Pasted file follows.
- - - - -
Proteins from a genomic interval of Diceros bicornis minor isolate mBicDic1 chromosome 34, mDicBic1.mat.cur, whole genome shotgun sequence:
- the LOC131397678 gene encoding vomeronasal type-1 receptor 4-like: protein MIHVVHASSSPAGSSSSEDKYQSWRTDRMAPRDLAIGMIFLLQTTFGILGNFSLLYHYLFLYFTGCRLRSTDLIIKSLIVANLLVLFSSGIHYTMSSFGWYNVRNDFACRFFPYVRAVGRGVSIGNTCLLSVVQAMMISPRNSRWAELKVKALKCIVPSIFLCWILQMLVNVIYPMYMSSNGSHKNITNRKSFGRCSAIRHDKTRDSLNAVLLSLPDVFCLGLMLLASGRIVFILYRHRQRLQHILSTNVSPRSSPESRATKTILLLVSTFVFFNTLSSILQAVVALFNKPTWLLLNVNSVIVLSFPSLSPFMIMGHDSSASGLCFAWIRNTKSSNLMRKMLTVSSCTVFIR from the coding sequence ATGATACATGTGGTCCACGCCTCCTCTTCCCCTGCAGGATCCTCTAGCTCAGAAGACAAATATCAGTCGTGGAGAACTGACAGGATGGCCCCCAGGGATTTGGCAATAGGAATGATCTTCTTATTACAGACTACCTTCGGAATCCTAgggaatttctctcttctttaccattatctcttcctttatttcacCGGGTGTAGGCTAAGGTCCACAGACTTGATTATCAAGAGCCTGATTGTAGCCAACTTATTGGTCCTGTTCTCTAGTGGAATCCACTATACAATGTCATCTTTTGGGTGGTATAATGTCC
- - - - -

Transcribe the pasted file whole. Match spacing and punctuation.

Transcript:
Proteins from a genomic interval of Diceros bicornis minor isolate mBicDic1 chromosome 34, mDicBic1.mat.cur, whole genome shotgun sequence:
- the LOC131397678 gene encoding vomeronasal type-1 receptor 4-like: protein MIHVVHASSSPAGSSSSEDKYQSWRTDRMAPRDLAIGMIFLLQTTFGILGNFSLLYHYLFLYFTGCRLRSTDLIIKSLIVANLLVLFSSGIHYTMSSFGWYNVRNDFACRFFPYVRAVGRGVSIGNTCLLSVVQAMMISPRNSRWAELKVKALKCIVPSIFLCWILQMLVNVIYPMYMSSNGSHKNITNRKSFGRCSAIRHDKTRDSLNAVLLSLPDVFCLGLMLLASGRIVFILYRHRQRLQHILSTNVSPRSSPESRATKTILLLVSTFVFFNTLSSILQAVVALFNKPTWLLLNVNSVIVLSFPSLSPFMIMGHDSSASGLCFAWIRNTKSSNLMRKMLTVSSCTVFIR from the coding sequence ATGATACATGTGGTCCACGCCTCCTCTTCCCCTGCAGGATCCTCTAGCTCAGAAGACAAATATCAGTCGTGGAGAACTGACAGGATGGCCCCCAGGGATTTGGCAATAGGAATGATCTTCTTATTACAGACTACCTTCGGAATCCTAgggaatttctctcttctttaccattatctcttcctttatttcacCGGGTGTAGGCTAAGGTCCACAGACTTGATTATCAAGAGCCTGATTGTAGCCAACTTATTGGTCCTGTTCTCTAGTGGAATCCACTATACAATGTCATCTTTTGGGTGGTATAATGTCC